United States

285D.002 Spring 2008 Politics, Economics, and Race

This seminar is for students who want to write seminar papers about politics, economics, and/or race in U.S. history. Potential topics can center on government institutions, electoral politics, economic development, political cultures, and even ideological or intellectual questions with significant political implications. Studies can be national, local, or in between (i.e., about those pesky states). 19th-century topics are preferred, but not absolutely necessary; 18th- and 20th-century topics are also possible.

285D.001 Spring 2008 Private Lives and the Public Realm

We will examine how matters relating to the private sphere have been connected to public life and how they have been invested with significance as having important public consequences. Among the subjects that students may consider researching are, among others, family relations, child life, sexuality, religion, vice, psychology and psychopathology.

280D.002 Fall 2008 U.S. Politics

Politics in an election year. Don't you think? It's been almost 20 years since leading political historians complained at great length about what, for them, was a novel sense of marginalization (and they did whine quite a bit). This seminar is for graduate students interested in reading more and less recent literature about the political history of the United States. We will examine some of the major historiographical turns and try to figure out the current state of play -- institutionalism? political economy? Something else?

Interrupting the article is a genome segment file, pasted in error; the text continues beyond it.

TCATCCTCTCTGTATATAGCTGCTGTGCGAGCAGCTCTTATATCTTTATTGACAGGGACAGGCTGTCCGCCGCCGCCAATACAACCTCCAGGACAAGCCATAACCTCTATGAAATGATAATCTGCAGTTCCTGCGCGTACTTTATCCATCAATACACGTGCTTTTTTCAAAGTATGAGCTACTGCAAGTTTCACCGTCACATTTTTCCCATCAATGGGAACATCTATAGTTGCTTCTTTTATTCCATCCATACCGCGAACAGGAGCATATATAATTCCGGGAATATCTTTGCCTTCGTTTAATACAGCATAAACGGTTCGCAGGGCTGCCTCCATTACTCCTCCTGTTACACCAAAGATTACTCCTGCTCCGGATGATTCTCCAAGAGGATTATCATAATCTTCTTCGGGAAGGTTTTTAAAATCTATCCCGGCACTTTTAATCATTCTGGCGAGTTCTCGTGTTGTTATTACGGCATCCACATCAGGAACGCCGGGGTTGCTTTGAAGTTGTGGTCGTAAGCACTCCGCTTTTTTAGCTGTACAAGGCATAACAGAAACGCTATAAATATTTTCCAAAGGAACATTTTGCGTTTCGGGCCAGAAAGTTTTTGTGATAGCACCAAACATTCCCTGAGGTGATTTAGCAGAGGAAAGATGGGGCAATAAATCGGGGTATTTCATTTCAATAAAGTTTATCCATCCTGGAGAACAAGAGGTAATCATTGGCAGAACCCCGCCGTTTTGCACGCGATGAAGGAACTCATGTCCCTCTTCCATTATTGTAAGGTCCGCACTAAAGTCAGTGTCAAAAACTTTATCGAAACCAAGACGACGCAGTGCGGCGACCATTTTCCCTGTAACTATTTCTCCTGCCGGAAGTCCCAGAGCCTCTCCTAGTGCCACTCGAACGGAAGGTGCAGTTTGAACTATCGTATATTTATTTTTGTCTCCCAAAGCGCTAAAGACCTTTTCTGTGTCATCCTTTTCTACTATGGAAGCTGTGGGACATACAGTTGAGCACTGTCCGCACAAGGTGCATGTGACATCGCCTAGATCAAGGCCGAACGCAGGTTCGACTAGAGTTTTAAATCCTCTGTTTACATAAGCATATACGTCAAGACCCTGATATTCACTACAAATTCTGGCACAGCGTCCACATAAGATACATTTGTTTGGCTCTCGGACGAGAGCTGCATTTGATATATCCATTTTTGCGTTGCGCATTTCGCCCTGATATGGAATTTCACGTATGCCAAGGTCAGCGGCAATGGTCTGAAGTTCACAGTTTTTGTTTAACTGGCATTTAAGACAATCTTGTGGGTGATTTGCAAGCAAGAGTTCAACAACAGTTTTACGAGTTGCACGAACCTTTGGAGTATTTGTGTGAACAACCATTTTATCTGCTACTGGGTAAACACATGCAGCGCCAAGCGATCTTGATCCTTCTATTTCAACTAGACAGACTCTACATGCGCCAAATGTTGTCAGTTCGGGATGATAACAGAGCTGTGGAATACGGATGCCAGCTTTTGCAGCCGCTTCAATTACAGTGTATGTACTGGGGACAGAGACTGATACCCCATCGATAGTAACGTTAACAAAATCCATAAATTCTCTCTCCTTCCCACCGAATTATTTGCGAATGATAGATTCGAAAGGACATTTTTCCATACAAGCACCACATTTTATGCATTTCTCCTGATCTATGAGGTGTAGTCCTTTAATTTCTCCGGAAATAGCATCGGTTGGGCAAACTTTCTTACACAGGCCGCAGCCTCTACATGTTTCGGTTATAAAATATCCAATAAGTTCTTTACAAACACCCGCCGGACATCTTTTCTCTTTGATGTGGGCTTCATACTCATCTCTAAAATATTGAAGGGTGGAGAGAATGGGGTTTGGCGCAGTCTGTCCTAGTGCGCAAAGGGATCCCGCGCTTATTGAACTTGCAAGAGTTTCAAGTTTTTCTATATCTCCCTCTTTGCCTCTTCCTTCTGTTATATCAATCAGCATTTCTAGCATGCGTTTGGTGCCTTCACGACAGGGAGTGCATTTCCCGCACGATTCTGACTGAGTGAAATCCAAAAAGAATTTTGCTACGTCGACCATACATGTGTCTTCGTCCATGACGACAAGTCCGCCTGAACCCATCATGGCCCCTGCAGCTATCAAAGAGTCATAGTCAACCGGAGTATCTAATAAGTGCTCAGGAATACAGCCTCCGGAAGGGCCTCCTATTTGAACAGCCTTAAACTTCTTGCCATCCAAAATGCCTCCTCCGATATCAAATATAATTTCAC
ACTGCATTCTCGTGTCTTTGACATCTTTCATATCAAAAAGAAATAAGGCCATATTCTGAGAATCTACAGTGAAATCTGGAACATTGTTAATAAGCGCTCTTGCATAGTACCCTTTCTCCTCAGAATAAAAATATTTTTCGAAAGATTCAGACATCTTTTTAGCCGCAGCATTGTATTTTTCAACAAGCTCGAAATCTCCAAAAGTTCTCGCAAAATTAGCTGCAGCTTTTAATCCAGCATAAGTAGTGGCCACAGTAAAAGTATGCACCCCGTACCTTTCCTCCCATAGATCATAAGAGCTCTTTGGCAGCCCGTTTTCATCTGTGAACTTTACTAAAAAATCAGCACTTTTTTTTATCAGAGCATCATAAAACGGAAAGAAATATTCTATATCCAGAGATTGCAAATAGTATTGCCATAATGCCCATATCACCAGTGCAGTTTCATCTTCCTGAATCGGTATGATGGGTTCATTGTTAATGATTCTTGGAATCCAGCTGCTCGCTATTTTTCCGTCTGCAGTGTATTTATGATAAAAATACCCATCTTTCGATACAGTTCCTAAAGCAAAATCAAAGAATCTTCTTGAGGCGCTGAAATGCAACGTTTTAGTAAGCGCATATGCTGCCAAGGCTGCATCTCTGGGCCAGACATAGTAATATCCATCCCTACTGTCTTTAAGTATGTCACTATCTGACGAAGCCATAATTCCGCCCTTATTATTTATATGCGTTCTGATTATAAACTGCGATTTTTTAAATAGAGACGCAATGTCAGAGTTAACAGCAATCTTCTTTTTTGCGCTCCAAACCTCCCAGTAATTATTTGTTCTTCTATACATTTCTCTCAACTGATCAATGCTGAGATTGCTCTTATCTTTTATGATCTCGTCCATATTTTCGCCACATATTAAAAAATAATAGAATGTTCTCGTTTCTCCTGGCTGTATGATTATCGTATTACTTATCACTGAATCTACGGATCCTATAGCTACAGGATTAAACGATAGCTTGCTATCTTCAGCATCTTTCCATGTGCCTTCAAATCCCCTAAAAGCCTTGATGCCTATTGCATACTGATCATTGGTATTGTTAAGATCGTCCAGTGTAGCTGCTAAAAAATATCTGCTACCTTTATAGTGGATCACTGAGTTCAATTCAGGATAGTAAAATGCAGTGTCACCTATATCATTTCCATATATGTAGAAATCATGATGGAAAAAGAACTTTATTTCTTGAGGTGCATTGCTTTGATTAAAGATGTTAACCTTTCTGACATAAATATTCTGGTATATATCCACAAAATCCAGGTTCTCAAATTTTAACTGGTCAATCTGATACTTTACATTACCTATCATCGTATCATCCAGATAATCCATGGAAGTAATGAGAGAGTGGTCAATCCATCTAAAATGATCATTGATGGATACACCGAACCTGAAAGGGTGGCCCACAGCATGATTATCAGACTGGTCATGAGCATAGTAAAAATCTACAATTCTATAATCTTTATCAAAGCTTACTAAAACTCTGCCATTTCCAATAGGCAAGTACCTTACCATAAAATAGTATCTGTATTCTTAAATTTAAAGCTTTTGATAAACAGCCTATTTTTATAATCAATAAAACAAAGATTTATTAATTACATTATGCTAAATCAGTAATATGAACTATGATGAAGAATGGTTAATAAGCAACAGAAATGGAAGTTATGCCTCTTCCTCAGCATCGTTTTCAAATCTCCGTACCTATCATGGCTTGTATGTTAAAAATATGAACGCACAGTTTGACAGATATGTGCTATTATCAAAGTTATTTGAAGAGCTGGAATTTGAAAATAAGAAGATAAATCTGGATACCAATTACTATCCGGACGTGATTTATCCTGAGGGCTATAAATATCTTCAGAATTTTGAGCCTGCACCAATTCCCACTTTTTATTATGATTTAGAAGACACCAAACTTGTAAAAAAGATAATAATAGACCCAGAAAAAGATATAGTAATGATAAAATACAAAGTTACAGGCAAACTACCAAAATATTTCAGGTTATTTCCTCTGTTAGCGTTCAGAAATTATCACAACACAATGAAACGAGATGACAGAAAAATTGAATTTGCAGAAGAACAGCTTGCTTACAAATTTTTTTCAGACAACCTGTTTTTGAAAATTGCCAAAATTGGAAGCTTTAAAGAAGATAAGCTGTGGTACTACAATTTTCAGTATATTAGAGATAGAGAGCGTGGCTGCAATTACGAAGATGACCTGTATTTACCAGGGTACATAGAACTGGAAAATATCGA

275D.001 Fall 2008 Introduction to the Literature of American History (to the Civil War)

This course introduces graduate students to classic and current texts in early American history. Course requirements include in-class presentations, abstracts, reviews, and review essays about the assigned readings.

280D.001 Fall 2008 U.S. Cultural and Intellectual Life in its International Dimensions

This course explores the transnational contexts of United States cultural and intellectual history. Among the topics to be considered are the role of empire in shaping U.S. culture and institutions; immigration as a factor changing cultural and intellectual life; efforts within the U.S.

103D.004 Fall 2008 Becoming An "American": Immigration, Culture and Society in 20th Century America

";Once I thought to write a history of the immigrants in America. Then I discovered that the immigrants were American history."; Oscar Handlin, The Uprooted, 1951

American history is largely the story of immigration. Through novels, memoirs, autobiographies, diaries, letters, and documentary films, we will investigate how American culture and society changed the lives of different groups of immigrants and how they, in turn, have transformed this country's racial, economic, political and cultural life.

103D.006 Fall 2008 America & the Middle East: God, Oil, & Hegemony

For over sixty years the United States has considered the area called the Middle East to be vital to its strategic interests, but Americaâ€_Äôs involvement with the region extends even further back in time. In the aftermath of the September 11, 2001 terrorist attacks and the second Gulf War, the origins of American foreign policy in the Middle East has received considerable attention from scholars, journalists, policymakers and the general public. This course will examine the political, economic, and cultural aspects of this historical relationship over the past two centuries.

101.004 Fall 2008 The Newspaper

This thesis seminar is open to students working on any time, place, theme, or question, so long as they (you) are using and thinking about newspapers (dailies and weeklies, though you may work on less frequent periodicals with special permission) as sources for historical research. Class meetings will be devoted to selecting topics, refining arguments, cultivating research and writing skills, and offering helpful feedback on one anotherâ€_Äôs work.


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